At first I hadn’t planned on seeing the movie. I was afraid that the new movie was going to be a crappy sequel, so I wasn’t going to waste my money on it. Like I said, I’m cheap. Then I heard some of the younger nurses on my unit talking about the movie at work. These kids couldn’t stop talking about the movie. I was amused by their verbiage as they described the movie. One nurse said that the movie was “new, different, and completely groundbreaking.” I just rolled my eyes. I guess they forgot that old nurses like me were watching Star Trek back in the 1960s on our black and white television sets. I just smiled and flashed them the Vulcan peace sign and said, “Live long and prosper.”

My husband and I bit the bullet. We bought our movie tickets, along with a $20 bucket of popcorn, and we walked into the theater just in time to catch the 11 AM matinee. There weren’t too many other people in the place, and the ones who were there were all AARP eligible just like us. I guess my husband and I weren’t the only two old timers who wanted to see what all the fuss was about. I’m not going to give away the plot, but the storyline delves into how the characters first meet up. Unfortunately, Nurse Chapel was nowhere to be seen in this movie. Maybe she’ll show up in their next movie as a student nurse. I’d love to see her in her student nurse pinafore and wearing her nurses cap. They just better not make her into some sort of sex kitten. See my previous rant about Nurse Jackie.

I give the new Star Trek Movie an arthritic thumbs up. Geezers, impress your younger coworkers at the nurses station and go see the movie. They will find it quaint you know about Captain Kirk. You don’t have to tell them that you knew who he was before they were born.

*This blog post was originally published at Nurse Ratched's Place*

Latest Interviews

IDEA Labs: Medical Students Take The Lead In Healthcare Innovation

It’s no secret that doctors are disappointed with the way that the U.S. healthcare system is evolving. Most feel helpless about improving their work conditions or solving technical problems in patient care. Fortunately one young medical student was undeterred by the mountain of disappointment carried by his senior clinician mentors…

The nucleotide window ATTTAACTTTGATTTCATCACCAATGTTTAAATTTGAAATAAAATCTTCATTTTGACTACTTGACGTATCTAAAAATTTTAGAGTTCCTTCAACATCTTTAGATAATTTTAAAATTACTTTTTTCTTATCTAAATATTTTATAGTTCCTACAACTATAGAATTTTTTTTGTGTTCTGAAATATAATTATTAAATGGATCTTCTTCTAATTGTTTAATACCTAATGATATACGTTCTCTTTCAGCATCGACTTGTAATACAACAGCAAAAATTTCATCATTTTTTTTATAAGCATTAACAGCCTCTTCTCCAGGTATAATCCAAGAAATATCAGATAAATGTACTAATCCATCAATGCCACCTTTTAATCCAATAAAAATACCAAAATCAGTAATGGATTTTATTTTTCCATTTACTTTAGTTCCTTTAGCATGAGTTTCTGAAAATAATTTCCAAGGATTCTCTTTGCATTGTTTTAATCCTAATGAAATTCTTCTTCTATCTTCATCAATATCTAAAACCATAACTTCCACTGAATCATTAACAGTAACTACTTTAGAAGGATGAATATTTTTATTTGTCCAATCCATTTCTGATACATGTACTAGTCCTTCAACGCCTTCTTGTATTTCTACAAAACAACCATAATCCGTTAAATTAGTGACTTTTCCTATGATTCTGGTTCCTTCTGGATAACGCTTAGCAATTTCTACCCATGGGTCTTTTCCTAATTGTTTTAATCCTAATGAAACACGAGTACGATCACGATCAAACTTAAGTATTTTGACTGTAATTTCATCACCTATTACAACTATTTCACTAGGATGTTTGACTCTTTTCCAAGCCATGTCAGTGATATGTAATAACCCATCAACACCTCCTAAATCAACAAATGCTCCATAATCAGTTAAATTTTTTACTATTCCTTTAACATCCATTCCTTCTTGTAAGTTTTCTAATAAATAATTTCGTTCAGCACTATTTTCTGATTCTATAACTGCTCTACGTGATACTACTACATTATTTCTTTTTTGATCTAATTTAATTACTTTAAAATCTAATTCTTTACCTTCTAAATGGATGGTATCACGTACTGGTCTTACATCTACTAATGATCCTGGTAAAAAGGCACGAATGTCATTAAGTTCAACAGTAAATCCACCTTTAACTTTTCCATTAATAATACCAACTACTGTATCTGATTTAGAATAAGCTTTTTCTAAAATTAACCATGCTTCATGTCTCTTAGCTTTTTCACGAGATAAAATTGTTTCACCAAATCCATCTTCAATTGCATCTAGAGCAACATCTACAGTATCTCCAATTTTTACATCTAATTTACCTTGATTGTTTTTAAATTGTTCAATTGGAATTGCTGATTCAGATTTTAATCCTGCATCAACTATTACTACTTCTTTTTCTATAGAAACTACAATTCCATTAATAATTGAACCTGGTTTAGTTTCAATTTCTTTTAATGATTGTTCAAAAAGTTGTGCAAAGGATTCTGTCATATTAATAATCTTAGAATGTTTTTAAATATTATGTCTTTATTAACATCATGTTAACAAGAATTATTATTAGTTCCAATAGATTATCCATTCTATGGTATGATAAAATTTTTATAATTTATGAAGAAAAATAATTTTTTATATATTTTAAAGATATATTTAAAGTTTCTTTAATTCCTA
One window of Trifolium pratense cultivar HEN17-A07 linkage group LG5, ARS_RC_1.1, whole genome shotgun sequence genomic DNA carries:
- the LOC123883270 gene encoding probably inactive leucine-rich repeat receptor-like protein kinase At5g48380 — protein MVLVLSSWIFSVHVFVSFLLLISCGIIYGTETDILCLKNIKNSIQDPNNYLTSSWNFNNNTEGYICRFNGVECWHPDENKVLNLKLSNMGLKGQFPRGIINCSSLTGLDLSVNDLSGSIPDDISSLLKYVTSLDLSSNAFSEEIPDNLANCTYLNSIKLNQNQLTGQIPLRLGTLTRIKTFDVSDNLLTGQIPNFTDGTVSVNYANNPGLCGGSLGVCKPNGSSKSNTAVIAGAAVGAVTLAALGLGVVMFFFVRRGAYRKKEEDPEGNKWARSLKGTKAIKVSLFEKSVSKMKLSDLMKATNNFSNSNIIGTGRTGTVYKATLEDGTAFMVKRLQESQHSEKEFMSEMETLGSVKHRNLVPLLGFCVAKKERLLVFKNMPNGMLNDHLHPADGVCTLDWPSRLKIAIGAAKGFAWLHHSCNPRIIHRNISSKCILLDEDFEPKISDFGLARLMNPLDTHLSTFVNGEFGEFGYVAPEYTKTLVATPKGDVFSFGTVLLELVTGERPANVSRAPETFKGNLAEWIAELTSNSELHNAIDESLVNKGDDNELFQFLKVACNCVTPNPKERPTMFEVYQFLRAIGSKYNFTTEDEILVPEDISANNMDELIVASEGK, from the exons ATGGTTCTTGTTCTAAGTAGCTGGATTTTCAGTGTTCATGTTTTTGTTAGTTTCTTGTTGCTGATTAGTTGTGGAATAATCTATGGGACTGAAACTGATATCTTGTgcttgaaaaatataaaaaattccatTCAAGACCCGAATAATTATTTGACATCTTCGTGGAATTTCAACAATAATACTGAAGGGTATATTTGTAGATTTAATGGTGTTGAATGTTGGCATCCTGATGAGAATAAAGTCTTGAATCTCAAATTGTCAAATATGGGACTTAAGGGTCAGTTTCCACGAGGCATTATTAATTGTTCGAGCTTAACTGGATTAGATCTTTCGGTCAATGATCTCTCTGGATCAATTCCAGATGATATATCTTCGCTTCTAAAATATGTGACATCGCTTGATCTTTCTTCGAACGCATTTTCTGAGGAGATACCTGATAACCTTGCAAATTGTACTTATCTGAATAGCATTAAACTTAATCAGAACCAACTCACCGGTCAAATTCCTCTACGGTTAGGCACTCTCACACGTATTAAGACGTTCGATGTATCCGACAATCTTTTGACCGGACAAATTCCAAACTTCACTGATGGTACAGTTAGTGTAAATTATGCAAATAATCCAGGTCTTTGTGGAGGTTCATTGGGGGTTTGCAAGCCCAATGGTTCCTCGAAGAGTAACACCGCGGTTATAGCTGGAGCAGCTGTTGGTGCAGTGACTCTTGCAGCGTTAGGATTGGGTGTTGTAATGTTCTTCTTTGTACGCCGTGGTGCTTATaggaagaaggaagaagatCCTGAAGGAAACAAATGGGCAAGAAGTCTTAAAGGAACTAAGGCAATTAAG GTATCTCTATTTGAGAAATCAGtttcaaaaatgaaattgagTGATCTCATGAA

Read more »

How To Be A Successful Patient: Young Doctors Offer Some Advice

I am proud to be a part of the American Resident Project an initiative that promotes the writing of medical students residents and new physicians as they explore ideas for transforming American health care delivery. I recently had the opportunity to interview three of the writing fellows about how to…

Read more »

See all interviews »

Latest Cartoon

See all cartoons »

Latest Book Reviews

Book Review: Is Empathy Learned By Faking It Till It’s Real?

I m often asked to do book reviews on my blog and I rarely agree to them. This is because it takes me a long time to read a book and then if I don t enjoy it I figure the author would rather me remain silent than publish my…

Read more »

The Spirit Of The Place: Samuel Shem’s New Book May Depress You

When I was in medical school I read Samuel Shem s House Of God as a right of passage. At the time I found it to be a cynical yet eerily accurate portrayal of the underbelly of academic medicine. I gained comfort from its gallows humor and it made me…

Read more »

Eat To Save Your Life: Another Half-True Diet Book

I am hesitant to review diet books because they are so often a tangled mess of fact and fiction. Teasing out their truth from falsehood is about as exhausting as delousing a long-haired elementary school student. However after being approached by the authors’ PR agency with the promise of a…

Read more »

See all book reviews »